From deborah mitchell
Posted March 24, 2006 at 06:35 AM
I'm *still* recovering from my broken shoulder, but have made enough progress to give the violin another shot. Please give me advice on exercises to do away from the violin to improve the strength and flexibility of my fingers, hands, wrists and arms.
As I'm a rank beginner, no exercise is too rudimentary for me. And none too silly or child-like, either.
Silly 'R Us.
The Australian Commonwealth games hammer team actually do this as violas here are cheaper than hammers.
"Perfect pitch: thowing a viola into a dumpster without hitting the rim."
Really, I just Googled 'shoulder rehab exercises' (no quotes)
Hope this helps...
A serious dollop of encouragement for you: go to any toy shop, drug store, sports place, etc., and buy a supple, tennis-size rubber ball....but NOT a tennis ball, as it won't provide you with as much elasticity as you are looking for. NOW, holding this very 'squeezable' ball palm up, make a fist and slowly begin squeezing and releasing it 5 times, -then STOP for a moment. Do another 5 squeezes (what becomes your FIRST 'REP'(repetition) -then STOP. Do another 5 squeezes, -then STOP, which now constitutes your second 'rep.' Wait a moment, do 5 squeezes again, -then STOP- you have just done your third 'rep' of 5 squeezes. And so it goes.
Do perhaps 3 'reps' of 5 squeezes for your initial attempt. If you are as weak as I surmise, you will become quite fatigued very easily, so then, STOP all together.
Move along (perhaps every other day for starters) with these exercises, increasing your squeezes (5 to 8, 8 to 13, etc.) and your number of 'reps' per session. You will feel your muscles beginning to scream while they are 'going to work' and 'heating up' from your fingertips, thru your hand, wrist, forearm and ending at your elbow. As with any and all "new" body exercises, please START SLOW,........then continue to build, methodically. STOP IMMEDIATELY when you feel even slightly strained. As time goes by, you can begin to push yourself a bit as you will experience more and more strength in your hands and forearms enabling you to do so. You, of course, will judge as to when you are definitely "on the road to recovery."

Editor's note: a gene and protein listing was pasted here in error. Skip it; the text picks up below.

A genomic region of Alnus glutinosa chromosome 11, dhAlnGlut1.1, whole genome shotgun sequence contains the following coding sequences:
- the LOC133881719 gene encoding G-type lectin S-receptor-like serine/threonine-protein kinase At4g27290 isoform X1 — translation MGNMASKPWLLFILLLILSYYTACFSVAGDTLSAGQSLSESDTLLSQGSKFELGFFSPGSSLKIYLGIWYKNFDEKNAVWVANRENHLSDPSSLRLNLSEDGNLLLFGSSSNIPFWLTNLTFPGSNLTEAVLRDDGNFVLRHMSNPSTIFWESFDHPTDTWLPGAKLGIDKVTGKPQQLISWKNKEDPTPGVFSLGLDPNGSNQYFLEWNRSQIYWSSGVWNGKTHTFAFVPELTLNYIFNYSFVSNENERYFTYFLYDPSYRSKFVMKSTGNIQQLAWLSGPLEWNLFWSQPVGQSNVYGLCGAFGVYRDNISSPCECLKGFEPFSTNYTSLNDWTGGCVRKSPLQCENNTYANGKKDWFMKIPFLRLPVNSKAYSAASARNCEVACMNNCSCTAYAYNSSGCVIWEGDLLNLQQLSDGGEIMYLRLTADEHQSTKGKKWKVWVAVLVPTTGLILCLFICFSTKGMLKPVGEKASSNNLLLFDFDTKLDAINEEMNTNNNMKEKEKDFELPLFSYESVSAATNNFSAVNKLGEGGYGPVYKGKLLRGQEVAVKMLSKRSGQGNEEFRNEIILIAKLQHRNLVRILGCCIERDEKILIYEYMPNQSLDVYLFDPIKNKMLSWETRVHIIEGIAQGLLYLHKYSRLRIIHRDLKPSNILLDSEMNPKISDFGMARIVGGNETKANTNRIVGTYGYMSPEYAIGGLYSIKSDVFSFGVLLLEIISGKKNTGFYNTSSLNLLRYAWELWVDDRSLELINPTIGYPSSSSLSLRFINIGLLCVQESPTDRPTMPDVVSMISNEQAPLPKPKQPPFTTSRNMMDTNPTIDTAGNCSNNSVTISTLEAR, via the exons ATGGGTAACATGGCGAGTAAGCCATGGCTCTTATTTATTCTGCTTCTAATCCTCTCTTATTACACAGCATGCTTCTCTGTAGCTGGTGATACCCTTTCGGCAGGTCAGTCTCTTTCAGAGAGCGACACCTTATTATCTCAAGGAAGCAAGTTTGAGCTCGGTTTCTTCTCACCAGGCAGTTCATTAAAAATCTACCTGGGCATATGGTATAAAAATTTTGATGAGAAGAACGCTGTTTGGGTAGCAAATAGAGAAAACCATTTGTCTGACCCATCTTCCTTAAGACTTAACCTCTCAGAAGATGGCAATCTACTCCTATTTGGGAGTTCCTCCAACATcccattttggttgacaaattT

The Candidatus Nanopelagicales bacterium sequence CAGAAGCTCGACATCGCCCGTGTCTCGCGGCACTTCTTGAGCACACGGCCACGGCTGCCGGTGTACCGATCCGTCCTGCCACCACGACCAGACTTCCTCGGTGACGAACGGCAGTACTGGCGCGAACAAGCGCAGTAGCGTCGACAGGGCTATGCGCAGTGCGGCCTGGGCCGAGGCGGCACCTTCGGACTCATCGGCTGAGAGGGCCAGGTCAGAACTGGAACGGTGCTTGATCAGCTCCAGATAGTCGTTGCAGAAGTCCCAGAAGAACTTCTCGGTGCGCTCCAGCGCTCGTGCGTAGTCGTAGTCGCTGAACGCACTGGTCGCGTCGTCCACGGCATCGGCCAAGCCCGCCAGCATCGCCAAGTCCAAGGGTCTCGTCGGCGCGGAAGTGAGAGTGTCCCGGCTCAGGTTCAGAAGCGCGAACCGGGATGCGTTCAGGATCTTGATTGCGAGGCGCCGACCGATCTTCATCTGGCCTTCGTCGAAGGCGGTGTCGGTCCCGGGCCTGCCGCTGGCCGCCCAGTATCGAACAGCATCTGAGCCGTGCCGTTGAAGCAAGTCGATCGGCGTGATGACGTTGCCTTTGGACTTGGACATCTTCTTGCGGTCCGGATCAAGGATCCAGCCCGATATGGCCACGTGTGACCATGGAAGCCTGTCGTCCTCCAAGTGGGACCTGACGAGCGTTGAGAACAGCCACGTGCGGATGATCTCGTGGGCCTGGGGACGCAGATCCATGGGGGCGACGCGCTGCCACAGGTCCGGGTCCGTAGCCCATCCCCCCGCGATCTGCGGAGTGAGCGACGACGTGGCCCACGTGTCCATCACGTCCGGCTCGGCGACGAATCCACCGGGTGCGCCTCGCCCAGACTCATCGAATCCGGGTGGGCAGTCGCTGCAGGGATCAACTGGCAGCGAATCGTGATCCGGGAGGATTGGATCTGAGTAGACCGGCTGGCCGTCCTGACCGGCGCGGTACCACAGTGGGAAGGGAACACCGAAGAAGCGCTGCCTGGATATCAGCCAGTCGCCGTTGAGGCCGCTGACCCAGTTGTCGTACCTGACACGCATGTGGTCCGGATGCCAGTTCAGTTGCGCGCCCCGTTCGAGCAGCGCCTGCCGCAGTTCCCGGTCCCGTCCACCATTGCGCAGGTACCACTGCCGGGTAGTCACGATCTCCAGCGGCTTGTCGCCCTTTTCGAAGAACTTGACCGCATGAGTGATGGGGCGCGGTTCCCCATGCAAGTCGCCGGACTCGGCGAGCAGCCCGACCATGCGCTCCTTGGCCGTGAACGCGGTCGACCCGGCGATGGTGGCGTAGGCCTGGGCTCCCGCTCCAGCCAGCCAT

I have used this simple, ancient squeeze technique with many of my students over the years (including the figure skaters). Moreover, I find it incredulous as to how many 'violiners' sincerely believe that they do NOT need various degrees of brute strength and power to control and master this beast we call a violin! In fact, I support and promote all forms of sports activities for 'violiners,"---the more strenuous, the better! However, these 'violiners' had better know what they're doing and ultimately going up against before deciding to line up across from Mr. Dick Butkus,....or they may be going home looking for more than just a rubber ball.
If you proceed with the 'squeezes,'Deborah, kindly let me know how the project progresses.....if you wish. Any questions, just ask.
Best of luck and anticipated success as I am,
Vincent P. Skowronski
Skowronski: Classical Recordings
Thanks, William, for finding those links for me. I'll look through them and see if I can find suggestions for exercises I'm not already doing.
I am doing weight training and calisthenics, but what I'm finding is that my bow arm tires very quickly. There must be some muscles in my right arm that I'm not exercising during training. If anyone has any suggestions for something to exercise the muscles involved in bowing, I'd very much like to hear them.
The hand exercises with the rubber ball sound like just the ticket. My husband bought me a set of weight-lifters hand exercise squeeze thingies, sort of springs with handles that you squeeze like pruners. But they required too much strength. I happen to have a rubber ball of the sort you mention, Vincent, so I'll start this evening. And I'll let you know how it goes.